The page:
AMD Bolton D4 chipset only has PCI-e 4x support?

Discussion in 'CPUs and Overclocking' started by MightyMalus, Jan 30, 2013.

  1. MightyMalus

    MightyMalus Senior member

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    This is old rumors, but I personally find this rather weak. Why even bother buying a dGPU for an APU when it would be much worse than the same dGPU on a cheap CPU?

    Am I missing something here?
     
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  3. inf64

    inf64 Platinum Member

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    Same rumor calls Richland a 28nm chip... Disregard.
     
  4. Insert_Nickname

    Insert_Nickname Platinum Member

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    They properly mean the available PCIe lanes from the chipset. The APU itself provides the standard issue PCIe x16 for the graphics card...
     
  5. MightyMalus

    MightyMalus Senior member

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    What is the purpose of the PCIe lanes from the chipset?
    *not very tech savvy here*
     
  6. Jimzz

    Jimzz Diamond Member

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    Those can be used for ethernet, sound, etc... Most only use 1x lane so 4 lanes you can put a good deal of stuff on it.
     
  7. Vectronic

    Vectronic Senior member

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    This.

    PCI-E lanes are 1 to 4x... so a x16 socket would be 4x4x, most boards come with 8 lanes of "up to" 4x per lane, that's why you can have 2 or 3 x16 sockets on a board, where they will run @ x16 with only one slot in use, but x8 with two slots in use, etc.
     
  8. tweakboy

    tweakboy Diamond Member

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    Their making a chip named after Michael Bolton.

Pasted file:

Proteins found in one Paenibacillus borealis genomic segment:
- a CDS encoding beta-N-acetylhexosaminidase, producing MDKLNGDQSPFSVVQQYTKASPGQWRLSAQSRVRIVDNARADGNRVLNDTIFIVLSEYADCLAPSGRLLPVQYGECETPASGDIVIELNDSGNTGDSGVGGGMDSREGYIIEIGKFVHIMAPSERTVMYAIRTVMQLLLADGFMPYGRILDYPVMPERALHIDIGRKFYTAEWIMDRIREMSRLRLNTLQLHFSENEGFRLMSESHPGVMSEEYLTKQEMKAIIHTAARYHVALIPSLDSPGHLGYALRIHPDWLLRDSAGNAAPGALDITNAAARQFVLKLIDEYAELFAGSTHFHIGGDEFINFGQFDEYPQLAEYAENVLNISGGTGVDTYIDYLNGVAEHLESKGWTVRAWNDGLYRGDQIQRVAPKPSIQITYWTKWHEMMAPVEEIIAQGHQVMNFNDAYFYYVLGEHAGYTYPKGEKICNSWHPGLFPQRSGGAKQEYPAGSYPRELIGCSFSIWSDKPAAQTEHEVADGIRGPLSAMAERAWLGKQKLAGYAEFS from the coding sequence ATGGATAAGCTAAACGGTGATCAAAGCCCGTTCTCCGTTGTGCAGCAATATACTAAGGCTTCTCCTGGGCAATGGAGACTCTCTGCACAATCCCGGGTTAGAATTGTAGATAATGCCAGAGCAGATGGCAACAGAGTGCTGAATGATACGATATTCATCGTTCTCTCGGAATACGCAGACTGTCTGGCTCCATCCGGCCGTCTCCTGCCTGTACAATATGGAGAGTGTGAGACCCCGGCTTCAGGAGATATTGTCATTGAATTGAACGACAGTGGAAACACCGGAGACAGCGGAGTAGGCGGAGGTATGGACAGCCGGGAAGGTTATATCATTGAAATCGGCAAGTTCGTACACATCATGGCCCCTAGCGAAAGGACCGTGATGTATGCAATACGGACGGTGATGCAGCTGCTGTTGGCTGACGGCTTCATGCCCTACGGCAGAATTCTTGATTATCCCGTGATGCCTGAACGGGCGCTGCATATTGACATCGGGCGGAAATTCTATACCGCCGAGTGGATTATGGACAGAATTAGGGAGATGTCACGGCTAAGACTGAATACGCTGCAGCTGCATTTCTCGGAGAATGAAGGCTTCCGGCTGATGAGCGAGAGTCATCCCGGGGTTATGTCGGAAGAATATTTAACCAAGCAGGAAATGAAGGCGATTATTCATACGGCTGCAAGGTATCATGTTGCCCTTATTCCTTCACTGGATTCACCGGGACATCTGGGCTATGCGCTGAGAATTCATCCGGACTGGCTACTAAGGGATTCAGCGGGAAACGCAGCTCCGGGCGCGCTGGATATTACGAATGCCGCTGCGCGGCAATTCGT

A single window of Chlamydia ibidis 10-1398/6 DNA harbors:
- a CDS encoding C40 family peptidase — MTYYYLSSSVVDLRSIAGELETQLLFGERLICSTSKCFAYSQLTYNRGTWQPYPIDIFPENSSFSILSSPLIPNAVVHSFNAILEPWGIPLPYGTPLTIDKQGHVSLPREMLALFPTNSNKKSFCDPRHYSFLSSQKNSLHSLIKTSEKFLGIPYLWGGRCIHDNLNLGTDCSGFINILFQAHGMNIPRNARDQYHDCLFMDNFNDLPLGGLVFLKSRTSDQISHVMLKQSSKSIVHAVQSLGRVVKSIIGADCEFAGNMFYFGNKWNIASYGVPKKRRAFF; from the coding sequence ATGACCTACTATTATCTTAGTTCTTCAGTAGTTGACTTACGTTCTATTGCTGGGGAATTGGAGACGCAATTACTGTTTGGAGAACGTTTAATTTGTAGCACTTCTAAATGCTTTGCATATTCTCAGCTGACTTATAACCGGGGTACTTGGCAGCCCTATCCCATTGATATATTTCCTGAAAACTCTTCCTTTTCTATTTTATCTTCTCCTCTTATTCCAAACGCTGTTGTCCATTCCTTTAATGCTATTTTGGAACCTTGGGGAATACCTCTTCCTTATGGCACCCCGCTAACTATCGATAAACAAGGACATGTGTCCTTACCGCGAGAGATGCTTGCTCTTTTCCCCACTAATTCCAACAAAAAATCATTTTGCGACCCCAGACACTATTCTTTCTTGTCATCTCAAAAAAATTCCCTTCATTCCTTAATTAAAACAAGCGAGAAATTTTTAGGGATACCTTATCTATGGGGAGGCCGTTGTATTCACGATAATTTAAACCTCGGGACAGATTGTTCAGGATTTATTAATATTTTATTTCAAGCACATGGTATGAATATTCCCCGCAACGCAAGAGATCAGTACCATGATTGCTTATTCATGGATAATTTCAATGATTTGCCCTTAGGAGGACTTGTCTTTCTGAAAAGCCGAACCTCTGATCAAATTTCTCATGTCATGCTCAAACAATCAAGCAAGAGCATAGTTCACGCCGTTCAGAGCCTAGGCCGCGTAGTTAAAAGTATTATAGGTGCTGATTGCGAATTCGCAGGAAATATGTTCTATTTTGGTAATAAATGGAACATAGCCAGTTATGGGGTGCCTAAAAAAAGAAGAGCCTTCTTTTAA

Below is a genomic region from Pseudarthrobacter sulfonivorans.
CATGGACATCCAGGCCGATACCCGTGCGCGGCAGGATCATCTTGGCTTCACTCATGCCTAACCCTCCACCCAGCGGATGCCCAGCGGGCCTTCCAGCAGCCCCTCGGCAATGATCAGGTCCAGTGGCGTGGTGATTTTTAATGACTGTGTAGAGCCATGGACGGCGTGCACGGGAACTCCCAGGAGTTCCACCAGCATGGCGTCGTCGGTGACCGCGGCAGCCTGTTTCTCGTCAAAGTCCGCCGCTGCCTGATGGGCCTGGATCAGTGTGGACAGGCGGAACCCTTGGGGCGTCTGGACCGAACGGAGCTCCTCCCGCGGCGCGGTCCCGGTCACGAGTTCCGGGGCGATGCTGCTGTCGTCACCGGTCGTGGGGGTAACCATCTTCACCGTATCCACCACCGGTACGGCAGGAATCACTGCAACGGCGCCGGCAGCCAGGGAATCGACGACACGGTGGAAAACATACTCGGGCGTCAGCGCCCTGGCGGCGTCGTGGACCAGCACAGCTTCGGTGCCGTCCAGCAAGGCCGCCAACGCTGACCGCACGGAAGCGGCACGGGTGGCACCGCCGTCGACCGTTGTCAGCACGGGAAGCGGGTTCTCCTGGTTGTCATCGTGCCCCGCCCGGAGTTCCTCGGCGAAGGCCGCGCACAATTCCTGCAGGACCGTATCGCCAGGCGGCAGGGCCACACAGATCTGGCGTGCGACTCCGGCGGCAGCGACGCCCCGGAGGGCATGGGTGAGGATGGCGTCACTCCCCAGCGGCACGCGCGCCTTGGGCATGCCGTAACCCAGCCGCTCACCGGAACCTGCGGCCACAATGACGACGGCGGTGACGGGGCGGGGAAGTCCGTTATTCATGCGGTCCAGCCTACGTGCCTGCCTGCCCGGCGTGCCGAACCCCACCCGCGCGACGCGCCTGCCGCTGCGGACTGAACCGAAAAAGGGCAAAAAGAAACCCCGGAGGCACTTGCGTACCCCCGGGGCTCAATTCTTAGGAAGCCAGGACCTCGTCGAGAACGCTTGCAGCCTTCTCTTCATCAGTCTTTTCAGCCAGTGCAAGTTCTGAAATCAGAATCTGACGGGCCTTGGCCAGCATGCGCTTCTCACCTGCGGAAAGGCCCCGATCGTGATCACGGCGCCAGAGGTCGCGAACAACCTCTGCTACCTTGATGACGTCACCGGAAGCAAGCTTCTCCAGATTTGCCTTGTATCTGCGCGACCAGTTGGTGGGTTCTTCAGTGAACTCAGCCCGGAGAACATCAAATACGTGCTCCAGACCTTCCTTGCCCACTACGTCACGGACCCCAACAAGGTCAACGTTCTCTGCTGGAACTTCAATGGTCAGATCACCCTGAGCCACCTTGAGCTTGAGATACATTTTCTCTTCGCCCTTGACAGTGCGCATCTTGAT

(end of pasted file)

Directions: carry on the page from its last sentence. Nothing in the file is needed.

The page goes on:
9. ShintaiDK

    ShintaiDK Lifer

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    PCIe x4 for a PCH aint bad. Intels got PCIe x8 via the PCH. Dont think anyone would notice if it was reduced to x4.
     
  10. VirtualLarry

    VirtualLarry Lifer

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    Are you sure about that? I thought that Intel had x8 PCI-E between the CPU and the PCH, and the PCH had 4 x1 2.0 ports off of it.

    My reasoning is this, if Intel really had x8 off of the PCH like you claim, then we would be seeing Crossfire 1155 boards with x16 PCI-E 3.0 (off of the CPU), and then a second x8 PCI-E 2.0 slot (off of the PCH). Since nearly every board I'ver seen, without a PLX chip is x16/x4, I think that you are incorrect.

    Or maybe the PCH has one x4, and four x1, and those are used for the onboard sound and LAN chips.

    Edit: For comparison, my 990FX/SB950 board, has two x16 PCI-E 2.0 slots, another x4 slot, and an x1 slot or two, along with onboard LAN, sound, and Marvell SATA6G.
     
    #9 VirtualLarry, Jan 30, 2013
    Last edited: Jan 30, 2013
  11. sm625

    sm625 Diamond Member

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    I use a pciE-X1 Nvidia 9300 gpu card, and the thing flies, it is no slower than an X16 for a card of this level. You really need to get up around HD7870 levels before pciE-X4 becomes a limiting factor. (Aside from mechanical limitations of course.)

    According to this article, one Radeon HD7970 put forth the following scores:
    At 1920x1200:
    PCIe 1.1 x4: 31.5FPS
    PCIe 3.0 x4: 33.4FPS
    PCIe 3.0 x8: 33.9FPS
    PCIe 3.0 x16: 33.9FPS
     
  12. SPBHM

    SPBHM Diamond Member

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    well, don't forget about CPU vs PCH PCIE differences, probably lower latency for the CPU,

    also I think Intel at least, uses DMI at PCIE 4x 2.0 speed between the CPU and the PCH, so loading more things and a graphics card could be worse.


    and not every game/cards needs the same amount of bandwidth

    [​IMG]
    http://www.tomshardware.com/reviews/pci-express-scaling-p67-chipset-gaming-performance,2887-6.html
     
  13. ShintaiDK

    ShintaiDK Lifer

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    I assumed it was about the PCIe lanes extending from the PCH, Intel got 8 lanes here. Not the link between the PCH and CPU. But yes, both AMD and Intel uses the same PCIe x4 link types between CPU and PCH. Just with each propertary modifications.

    ICH/SB southbridge chips are attached the same way, just to a northbridge chip.

    Nobody would use the x8 slot for crossfire, since it needs to pass and share the x4 to the CPU.
     
    #12 ShintaiDK, Jan 30, 2013
    Last edited: Jan 30, 2013